Discover our Top 5 of the best African start-ups in the energy sector. Alongside those who had already attracted attention and confirmed this year the hopes put in them, ambitious new projects were revealed.
Oxygen Private Energy Ltd
Oxygen Energy Private Ltd is an independent power producer of a special kind. From its origins to renewable energies, the Zimbabwean start-up has specialized in industrial-scale plants, as well as on the use of roofs for the production of solar energy. In Africa, this path is particularly promising, given the sunshine rates. Considered as one of the 100 most influential young Africans in the Africa Youth Awards in 2016, Simbarashe Mhuriro also convinced the African Renewable Energy Fund, a department of the African Development Bank. The founder of Oxygen Energy Private Ltd received a grant of 780,000 euros. It is used to finance the installation of a 20 MW solar plant on the roofs of buildings in Harare, the capital of Zimbabwe.
Created in 2015, the Togolese start-up Kya-Energy Group offers a decentralized system of electricity supply. The principle is based on the use of small autonomous groups, able to produce power according to the needs of the users. This type of equipment is especially intended for millions of African households outside the grid, but also for all those who wish to be autonomous from an energy point of view. “We were inspired by the mobile phone model to design a system that we call autonomous electro-solar group. Mobile, it is halfway between conventional solar kits and mini-power plants, which are still expensive, “said Yao Azoumah, founder of Kya-Energy Group. His idea has caught the eye of several investors, and recently won the BOAD Award for Best Innovative Project in the field of renewable energy.
Okey Esse is the creator of Powerstove, a wood stove that optimizes fuel consumption. A solution that reduces spending, but also greenhouse gas emissions. “Powerstove is the world’s first portable and stand-alone stove that also generates electricity and saves 70% of biomass. We can use coal, wood, twigs, or pellets, depending on availability, “said Okey Esse. “A system with 85 jets of air scattered in the combustion chamber allows the ideal amount of oxygen to be injected directly into the fire. This allows optimal combustion. The icing on the cake is that the excess energy produced during the cooking time is recovered and turned into off-grid electricity. By 2020, one million Africans could gain access to electricity. What Powerstove many prizes, including the Start-up Energy of the Year at the Africa 2018 Awards.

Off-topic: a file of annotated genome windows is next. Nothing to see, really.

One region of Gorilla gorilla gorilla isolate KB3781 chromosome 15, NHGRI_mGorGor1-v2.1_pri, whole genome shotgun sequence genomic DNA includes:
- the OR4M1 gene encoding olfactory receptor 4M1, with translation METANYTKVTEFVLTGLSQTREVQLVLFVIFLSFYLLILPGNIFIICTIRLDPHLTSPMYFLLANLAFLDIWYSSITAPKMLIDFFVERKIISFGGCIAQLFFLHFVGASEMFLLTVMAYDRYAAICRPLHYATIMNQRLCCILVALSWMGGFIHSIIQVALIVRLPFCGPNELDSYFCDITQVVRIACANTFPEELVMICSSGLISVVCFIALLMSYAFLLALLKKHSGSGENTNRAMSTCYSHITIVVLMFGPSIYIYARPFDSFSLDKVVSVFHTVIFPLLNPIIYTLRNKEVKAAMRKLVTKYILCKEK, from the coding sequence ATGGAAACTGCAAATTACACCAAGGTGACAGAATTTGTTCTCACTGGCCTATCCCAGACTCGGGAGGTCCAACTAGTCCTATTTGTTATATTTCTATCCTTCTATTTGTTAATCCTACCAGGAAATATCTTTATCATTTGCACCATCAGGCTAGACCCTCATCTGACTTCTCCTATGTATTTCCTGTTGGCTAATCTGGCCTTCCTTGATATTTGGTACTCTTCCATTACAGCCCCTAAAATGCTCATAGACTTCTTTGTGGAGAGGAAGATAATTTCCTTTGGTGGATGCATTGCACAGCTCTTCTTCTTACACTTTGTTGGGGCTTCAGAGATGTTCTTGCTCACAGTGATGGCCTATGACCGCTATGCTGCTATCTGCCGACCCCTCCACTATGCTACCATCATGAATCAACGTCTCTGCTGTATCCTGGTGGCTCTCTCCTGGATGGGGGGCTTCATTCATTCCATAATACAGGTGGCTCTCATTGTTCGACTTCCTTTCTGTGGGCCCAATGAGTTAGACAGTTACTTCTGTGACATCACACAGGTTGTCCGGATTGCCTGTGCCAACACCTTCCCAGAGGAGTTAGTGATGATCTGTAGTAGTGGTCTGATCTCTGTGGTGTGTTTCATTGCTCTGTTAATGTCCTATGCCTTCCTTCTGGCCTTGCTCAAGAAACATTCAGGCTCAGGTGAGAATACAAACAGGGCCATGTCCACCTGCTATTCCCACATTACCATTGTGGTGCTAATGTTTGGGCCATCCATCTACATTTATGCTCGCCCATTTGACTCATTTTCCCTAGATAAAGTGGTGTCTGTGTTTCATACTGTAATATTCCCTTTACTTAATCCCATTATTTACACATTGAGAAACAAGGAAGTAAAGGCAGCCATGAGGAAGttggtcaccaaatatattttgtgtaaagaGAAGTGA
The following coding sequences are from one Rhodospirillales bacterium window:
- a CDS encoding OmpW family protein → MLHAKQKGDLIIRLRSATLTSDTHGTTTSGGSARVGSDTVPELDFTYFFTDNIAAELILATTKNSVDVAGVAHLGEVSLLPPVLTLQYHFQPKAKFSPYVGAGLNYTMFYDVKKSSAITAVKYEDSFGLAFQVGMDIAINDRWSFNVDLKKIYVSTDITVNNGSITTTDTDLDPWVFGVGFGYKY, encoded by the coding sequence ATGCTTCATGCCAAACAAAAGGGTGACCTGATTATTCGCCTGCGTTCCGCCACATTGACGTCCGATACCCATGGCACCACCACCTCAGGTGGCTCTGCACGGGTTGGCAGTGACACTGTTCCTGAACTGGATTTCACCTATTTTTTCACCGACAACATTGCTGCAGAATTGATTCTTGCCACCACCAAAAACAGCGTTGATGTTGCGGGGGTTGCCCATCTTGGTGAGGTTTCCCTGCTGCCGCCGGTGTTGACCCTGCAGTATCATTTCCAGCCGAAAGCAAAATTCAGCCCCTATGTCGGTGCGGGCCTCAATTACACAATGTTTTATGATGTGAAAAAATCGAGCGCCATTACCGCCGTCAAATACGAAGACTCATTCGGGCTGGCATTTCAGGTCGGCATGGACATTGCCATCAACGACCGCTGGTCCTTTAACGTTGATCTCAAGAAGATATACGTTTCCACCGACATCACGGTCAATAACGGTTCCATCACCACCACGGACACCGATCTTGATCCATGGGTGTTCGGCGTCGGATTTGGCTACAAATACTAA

Easy Solar: electricity for everyone
Founded by Nthabiseng Mosia, Easy Solar aims to provide off-grid homes with clean, cheap electricity. The South African start-up offers fully autonomous solar-powered appliances that meet the relatively small needs of isolated populations. Rented according to the logic of “pay as you go” – that is to say according to the use that one makes of it -, this material can then be bought by the customer. Easy Solar employees ensure the proper functioning of the devices, and intervene in case of failure. Easy Solar has already deployed to Sierra Leone, where more than 87% of the population lives without electricity. Since 2016, over 40,000 people have been supplied with off-grid electricity. Easy Solar is now planning to expand to other West African countries.
Like thousands of his compatriots, Jean Bosco Nzeyimana grew up in a Rwandan village that had no access to electricity, gas or oil. The main fuel used was wood, collected in the forest. A huge source of supply, but with major drawbacks during the rainy season. The young man then has the idea of turning waste into energy. In so doing, it regulated not only the problem of wood moisture, but also that of the renewable dimension of the resource. Jean Bosco Nzeyimana now runs a company that produces biomass briquettes and biogas. If biodegradable waste is converted into biogas and compost, the others – especially non-recyclable plastics – are compacted and converted into briquettes, replacing traditional charcoal. Jean Bosco Nzeyimana has emerged as one of the great hopes of Rwanda and Africa. That’s how he was able to talk with Mark Zuckerberg, Facebook’s boss, and even with Barack Obama, the former US president.